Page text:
A vacation is meant to be refreshing and relaxing. However, if you are going through the recovery process, vacation time can become a breeding ground for triggering a relapse. We have done our research and have compiled a few tips to help you travel safely while in recovery.
- Start small: One alum stated that his first trips were no longer than weekend escapes. He didn’t start taking longer trips until he felt more comfortable with travelling.
- Seek healthy settings: You may not be able to choose where you’re going if you are travelling with a group. But when you can make the choice, select places that focus on relaxation and self-care. For example, try booking hotels with spas that use aromatherapeutic relaxation techniques. Also, try an app that offers vacation homes you can rent because these tend to be safer areas than most all-inclusive resorts.
- Seek local support: Check out if there are meetings you can attend before planning your trip. One alum established another homegroup while on vacation. Another alum reported how refreshing and encouraging it was to interact with others in recovery while travelling. Try calling ahead if there’s a meeting available. That way, you can have a point person to make your experience more comfortable.
- Remove obstacles in advance: If your hotel room has a minibar, you can call and ask them to remove it before you arrive. Also, find out from a concierge about events that don’t involve using alcohol.
- Have a coping strategy list: Trying to figure out a coping strategy while in the middle of an uncomfortable situation may lead to disaster. So, before you leave for your trip, jot down all coping strategies you can use while on your trip and take this list with you while on vacation. That way, you will have the strategies with you and you won’t have to stress over trying to think up one.
- Take the safe route: There’s no law that says you can’t say no to certain events that you are not emotionally comfortable with. Nothing is that important that’s worth compromising your recovery.
- Have a plan in place for handling dinners and events: When you’re participating in events like weddings, bar-mitzvahs or dinner parties, you can let drink servers know you are not drinking by turning your wine glass over. Have your own sparkling water on hand so people won’t have a need to give you something to drink. Always have a plan B (like another event you can go to afterward or someone you can call).
- Delegate caregiving and other responsibilities: It defeats the purpose of having a vacation if you’re the one who is always cooking, cleaning and taking care of kids or other loved ones. If you are travelling with others, come up with a plan to delegate chores. Also, take advantage of caregiver services that may be available at the vacation site, so you can have time to take care of yourself and relax.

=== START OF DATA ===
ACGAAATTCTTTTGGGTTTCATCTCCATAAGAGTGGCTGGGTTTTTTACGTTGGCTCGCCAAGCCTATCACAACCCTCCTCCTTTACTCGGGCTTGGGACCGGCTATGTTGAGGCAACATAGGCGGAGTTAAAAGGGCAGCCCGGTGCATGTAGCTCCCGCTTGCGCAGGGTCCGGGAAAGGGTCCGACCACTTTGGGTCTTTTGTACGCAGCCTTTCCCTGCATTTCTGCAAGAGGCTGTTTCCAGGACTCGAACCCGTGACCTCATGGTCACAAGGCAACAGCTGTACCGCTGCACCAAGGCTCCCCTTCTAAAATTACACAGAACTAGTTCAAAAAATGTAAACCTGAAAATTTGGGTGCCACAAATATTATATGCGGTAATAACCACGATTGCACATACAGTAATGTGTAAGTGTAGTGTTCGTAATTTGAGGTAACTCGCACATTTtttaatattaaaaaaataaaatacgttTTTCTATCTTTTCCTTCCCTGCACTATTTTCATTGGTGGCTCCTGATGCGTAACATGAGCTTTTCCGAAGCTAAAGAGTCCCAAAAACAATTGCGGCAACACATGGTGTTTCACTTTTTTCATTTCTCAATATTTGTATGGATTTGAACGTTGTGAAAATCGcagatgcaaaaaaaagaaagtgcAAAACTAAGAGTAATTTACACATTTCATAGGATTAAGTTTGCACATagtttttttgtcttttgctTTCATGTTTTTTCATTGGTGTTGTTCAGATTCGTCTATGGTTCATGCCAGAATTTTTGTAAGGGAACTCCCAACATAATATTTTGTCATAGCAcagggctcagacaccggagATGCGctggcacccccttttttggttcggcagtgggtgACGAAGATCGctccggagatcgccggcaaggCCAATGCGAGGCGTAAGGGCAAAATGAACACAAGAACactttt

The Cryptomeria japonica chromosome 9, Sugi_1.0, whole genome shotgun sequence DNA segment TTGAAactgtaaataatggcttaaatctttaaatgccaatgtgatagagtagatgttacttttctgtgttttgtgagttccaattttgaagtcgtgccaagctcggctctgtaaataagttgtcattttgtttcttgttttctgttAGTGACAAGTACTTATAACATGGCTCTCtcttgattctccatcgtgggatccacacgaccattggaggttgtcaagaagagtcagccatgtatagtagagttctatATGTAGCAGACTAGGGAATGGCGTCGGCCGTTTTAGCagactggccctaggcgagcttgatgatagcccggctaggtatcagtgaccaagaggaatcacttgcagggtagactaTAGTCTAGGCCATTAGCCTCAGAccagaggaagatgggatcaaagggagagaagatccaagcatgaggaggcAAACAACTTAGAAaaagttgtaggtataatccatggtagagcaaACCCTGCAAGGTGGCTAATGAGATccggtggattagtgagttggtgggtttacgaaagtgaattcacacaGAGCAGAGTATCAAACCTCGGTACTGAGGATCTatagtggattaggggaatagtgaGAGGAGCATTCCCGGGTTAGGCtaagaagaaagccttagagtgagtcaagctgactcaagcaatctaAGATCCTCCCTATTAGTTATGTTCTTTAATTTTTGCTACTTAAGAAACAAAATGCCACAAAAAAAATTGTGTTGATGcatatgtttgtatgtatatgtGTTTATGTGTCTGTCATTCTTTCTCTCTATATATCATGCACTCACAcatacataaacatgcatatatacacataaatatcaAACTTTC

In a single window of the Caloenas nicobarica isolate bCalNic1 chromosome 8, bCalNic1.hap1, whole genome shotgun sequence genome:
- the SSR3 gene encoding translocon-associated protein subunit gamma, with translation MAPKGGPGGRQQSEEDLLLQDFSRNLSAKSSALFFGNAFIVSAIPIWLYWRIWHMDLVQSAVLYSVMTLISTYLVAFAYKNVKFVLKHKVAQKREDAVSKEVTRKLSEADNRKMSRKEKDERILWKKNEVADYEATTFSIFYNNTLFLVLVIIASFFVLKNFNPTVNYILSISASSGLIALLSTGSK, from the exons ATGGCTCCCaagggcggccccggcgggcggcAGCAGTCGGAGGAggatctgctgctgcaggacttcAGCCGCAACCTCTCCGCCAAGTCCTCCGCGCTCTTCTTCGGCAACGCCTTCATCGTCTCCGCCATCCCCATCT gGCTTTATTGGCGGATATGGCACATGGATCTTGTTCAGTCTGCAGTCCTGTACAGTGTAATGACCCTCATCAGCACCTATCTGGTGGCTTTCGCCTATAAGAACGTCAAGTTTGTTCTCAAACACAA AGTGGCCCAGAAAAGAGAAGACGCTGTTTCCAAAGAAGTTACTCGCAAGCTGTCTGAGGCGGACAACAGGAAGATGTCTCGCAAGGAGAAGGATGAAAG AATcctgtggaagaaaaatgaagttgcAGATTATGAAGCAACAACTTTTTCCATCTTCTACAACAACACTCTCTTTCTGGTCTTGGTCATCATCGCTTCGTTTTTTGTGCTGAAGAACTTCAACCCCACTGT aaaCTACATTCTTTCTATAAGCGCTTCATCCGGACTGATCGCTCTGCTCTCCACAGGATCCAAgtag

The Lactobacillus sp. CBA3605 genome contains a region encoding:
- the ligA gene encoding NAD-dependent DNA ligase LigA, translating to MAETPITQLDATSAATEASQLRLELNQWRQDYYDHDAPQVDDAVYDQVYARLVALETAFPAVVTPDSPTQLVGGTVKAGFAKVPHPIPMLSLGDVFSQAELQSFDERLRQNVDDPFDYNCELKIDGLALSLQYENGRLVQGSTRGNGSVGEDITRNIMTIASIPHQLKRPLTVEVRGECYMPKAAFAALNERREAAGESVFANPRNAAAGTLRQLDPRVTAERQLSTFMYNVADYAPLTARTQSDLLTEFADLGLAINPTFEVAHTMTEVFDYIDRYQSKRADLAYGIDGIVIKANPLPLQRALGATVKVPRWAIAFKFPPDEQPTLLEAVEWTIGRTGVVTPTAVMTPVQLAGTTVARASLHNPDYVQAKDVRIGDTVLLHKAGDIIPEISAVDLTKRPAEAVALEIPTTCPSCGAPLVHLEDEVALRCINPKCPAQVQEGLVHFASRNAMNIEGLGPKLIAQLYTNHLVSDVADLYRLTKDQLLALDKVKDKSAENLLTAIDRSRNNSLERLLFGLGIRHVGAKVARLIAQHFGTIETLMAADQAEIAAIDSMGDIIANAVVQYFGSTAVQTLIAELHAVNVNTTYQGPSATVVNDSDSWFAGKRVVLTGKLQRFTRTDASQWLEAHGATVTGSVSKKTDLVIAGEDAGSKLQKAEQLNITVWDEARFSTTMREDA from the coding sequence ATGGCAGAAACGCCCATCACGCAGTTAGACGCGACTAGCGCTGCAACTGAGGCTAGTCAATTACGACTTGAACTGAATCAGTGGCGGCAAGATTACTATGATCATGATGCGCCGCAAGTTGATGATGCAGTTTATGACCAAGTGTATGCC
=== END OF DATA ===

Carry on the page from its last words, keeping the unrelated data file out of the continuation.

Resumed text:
Self-care while traveling
- Take care of your physical and emotional needs like hunger, anger, fatigue and loneliness: These factors can become triggers for relapse if they are not addressed. To prevent actions that may trigger a relapse, make sure you have enough snacks on hand, keep track of how you’re feeling and get enough sleep. For example, if you feel agitated, you may have to remove yourself from the crowd and go somewhere to rest, walk around or phone a trusted friend or family member.
- Use distractions to your advantage: Have your own books and videos on hand. Having material that interests you on hand will keep you from hanging out in areas that would trigger a relapse (Unfortunately, there are always locations in the airport or on a plane that have bars.)
- Seek help. If you find yourself being tempted to relapse, find a concierge or ticket counter and ask for a friend of Bill W. There will always be someone around in recovery at a vacation site that will be able to offer support.
- The benefit of technology: Have a collection of downloaded meditation apps, podcasts, music and inspirational books to keep you motivated and relaxed during times when you feel triggered.
- Maintain accountability: If you’re travelling without a fellow addict in recovery, tell your sponsor or whoever else you have for support where you’re going, and verify when that person will be able to check in on you while on the trip and after you come back home.
A variety of recovery support tools are available to ensure your recovery keeps moving forward. Fortunately, you have many recovering addicts who have positive feedback about travelling. Many have enjoyed the fruitfulness of being able to travel while in recovery because it felt like they were experiencing life all over again.